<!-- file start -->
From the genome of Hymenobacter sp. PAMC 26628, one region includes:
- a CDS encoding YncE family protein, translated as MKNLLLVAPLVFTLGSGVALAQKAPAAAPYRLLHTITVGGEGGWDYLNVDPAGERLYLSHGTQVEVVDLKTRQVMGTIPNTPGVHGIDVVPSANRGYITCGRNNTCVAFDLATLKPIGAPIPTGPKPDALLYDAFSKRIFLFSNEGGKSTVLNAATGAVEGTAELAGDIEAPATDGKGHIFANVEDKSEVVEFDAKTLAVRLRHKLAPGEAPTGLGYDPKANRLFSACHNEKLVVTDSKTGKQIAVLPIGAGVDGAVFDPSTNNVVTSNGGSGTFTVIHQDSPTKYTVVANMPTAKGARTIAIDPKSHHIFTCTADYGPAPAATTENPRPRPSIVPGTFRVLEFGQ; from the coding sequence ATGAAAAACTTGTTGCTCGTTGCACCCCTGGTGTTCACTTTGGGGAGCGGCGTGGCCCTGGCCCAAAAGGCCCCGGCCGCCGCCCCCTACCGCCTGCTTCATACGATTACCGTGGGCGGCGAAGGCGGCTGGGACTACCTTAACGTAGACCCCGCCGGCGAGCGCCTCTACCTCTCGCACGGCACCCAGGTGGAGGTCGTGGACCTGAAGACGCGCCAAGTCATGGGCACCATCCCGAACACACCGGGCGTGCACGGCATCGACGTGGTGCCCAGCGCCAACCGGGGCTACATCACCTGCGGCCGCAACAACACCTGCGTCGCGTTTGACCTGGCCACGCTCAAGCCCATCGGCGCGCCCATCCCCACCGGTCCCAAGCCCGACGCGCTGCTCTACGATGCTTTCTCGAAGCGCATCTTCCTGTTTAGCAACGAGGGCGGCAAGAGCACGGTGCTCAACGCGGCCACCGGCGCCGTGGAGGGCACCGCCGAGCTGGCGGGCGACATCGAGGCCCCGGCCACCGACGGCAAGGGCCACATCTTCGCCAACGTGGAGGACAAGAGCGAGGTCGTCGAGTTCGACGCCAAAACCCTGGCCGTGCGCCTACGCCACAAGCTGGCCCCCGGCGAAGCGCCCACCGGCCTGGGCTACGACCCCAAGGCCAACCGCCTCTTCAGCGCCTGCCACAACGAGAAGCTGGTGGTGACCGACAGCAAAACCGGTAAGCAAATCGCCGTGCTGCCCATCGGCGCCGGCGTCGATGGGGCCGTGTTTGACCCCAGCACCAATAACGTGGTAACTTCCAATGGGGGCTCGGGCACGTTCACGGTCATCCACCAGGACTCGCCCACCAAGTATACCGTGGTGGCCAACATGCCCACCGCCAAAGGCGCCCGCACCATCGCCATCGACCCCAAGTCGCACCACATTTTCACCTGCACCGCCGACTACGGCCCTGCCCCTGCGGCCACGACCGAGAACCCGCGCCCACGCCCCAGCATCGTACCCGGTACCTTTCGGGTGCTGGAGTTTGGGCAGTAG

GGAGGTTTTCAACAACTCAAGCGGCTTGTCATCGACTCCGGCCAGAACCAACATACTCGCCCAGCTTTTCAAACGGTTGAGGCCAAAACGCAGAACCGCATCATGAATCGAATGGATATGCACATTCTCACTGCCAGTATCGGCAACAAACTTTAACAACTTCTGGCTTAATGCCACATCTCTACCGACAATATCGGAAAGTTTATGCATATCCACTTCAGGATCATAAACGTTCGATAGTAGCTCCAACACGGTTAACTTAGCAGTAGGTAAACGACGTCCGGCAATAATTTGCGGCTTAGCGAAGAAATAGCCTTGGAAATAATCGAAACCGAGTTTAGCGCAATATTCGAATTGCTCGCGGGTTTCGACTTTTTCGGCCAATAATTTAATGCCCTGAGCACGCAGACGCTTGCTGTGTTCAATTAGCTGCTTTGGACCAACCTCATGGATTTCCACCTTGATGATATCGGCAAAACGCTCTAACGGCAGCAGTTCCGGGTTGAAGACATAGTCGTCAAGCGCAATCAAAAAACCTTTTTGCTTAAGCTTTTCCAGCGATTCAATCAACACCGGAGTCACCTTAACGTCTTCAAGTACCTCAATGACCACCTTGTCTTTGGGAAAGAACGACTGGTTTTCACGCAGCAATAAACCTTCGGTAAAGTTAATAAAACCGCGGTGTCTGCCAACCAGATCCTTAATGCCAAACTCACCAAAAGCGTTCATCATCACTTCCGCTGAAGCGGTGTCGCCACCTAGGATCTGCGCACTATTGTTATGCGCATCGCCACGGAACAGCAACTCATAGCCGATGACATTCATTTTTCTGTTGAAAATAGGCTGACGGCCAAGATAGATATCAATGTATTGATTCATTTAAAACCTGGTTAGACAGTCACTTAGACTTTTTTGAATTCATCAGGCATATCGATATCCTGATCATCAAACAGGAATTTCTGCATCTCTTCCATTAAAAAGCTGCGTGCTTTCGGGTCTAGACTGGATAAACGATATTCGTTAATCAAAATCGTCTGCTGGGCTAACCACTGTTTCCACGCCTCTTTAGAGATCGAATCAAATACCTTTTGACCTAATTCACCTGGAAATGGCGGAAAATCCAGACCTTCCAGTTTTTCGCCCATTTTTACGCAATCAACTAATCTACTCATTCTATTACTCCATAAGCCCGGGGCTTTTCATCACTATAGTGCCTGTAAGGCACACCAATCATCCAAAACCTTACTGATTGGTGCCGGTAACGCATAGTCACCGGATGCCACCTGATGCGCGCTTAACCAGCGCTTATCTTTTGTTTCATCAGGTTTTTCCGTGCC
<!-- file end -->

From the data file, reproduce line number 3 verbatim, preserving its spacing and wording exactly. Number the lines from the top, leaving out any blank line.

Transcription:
GGAGGTTTTCAACAACTCAAGCGGCTTGTCATCGACTCCGGCCAGAACCAACATACTCGCCCAGCTTTTCAAACGGTTGAGGCCAAAACGCAGAACCGCATCATGAATCGAATGGATATGCACATTCTCACTGCCAGTATCGGCAACAAACTTTAACAACTTCTGGCTTAATGCCACATCTCTACCGACAATATCGGAAAGTTTATGCATATCCACTTCAGGATCATAAACGTTCGATAGTAGCTCCAACACGGTTAACTTAGCAGTAGGTAAACGACGTCCGGCAATAATTTGCGGCTTAGCGAAGAAATAGCCTTGGAAATAATCGAAACCGAGTTTAGCGCAATATTCGAATTGCTCGCGGGTTTCGACTTTTTCGGCCAATAATTTAATGCCCTGAGCACGCAGACGCTTGCTGTGTTCAATTAGCTGCTTTGGACCAACCTCATGGATTTCCACCTTGATGATATCGGCAAAACGCTCTAACGGCAGCAGTTCCGGGTTGAAGACATAGTCGTCAAGCGCAATCAAAAAACCTTTTTGCTTAAGCTTTTCCAGCGATTCAATCAACACCGGAGTCACCTTAACGTCTTCAAGTACCTCAATGACCACCTTGTCTTTGGGAAAGAACGACTGGTTTTCACGCAGCAATAAACCTTCGGTAAAGTTAATAAAACCGCGGTGTCTGCCAACCAGATCCTTAATGCCAAACTCACCAAAAGCGTTCATCATCACTTCCGCTGAAGCGGTGTCGCCACCTAGGATCTGCGCACTATTGTTATGCGCATCGCCACGGAACAGCAACTCATAGCCGATGACATTCATTTTTCTGTTGAAAATAGGCTGACGGCCAAGATAGATATCAATGTATTGATTCATTTAAAACCTGGTTAGACAGTCACTTAGACTTTTTTGAATTCATCAGGCATATCGATATCCTGATCATCAAACAGGAATTTCTGCATCTCTTCCATTAAAAAGCTGCGTGCTTTCGGGTCTAGACTGGATAAACGATATTCGTTAATCAAAATCGTCTGCTGGGCTAACCACTGTTTCCACGCCTCTTTAGAGATCGAATCAAATACCTTTTGACCTAATTCACCTGGAAATGGCGGAAAATCCAGACCTTCCAGTTTTTCGCCCATTTTTACGCAATCAACTAATCTACTCATTCTATTACTCCATAAGCCCGGGGCTTTTCATCACTATAGTGCCTGTAAGGCACACCAATCATCCAAAACCTTACTGATTGGTGCCGGTAACGCATAGTCACCGGATGCCACCTGATGCGCGCTTAACCAGCGCTTATCTTTTGTTTCATCAGGTTTTTCCGTGCC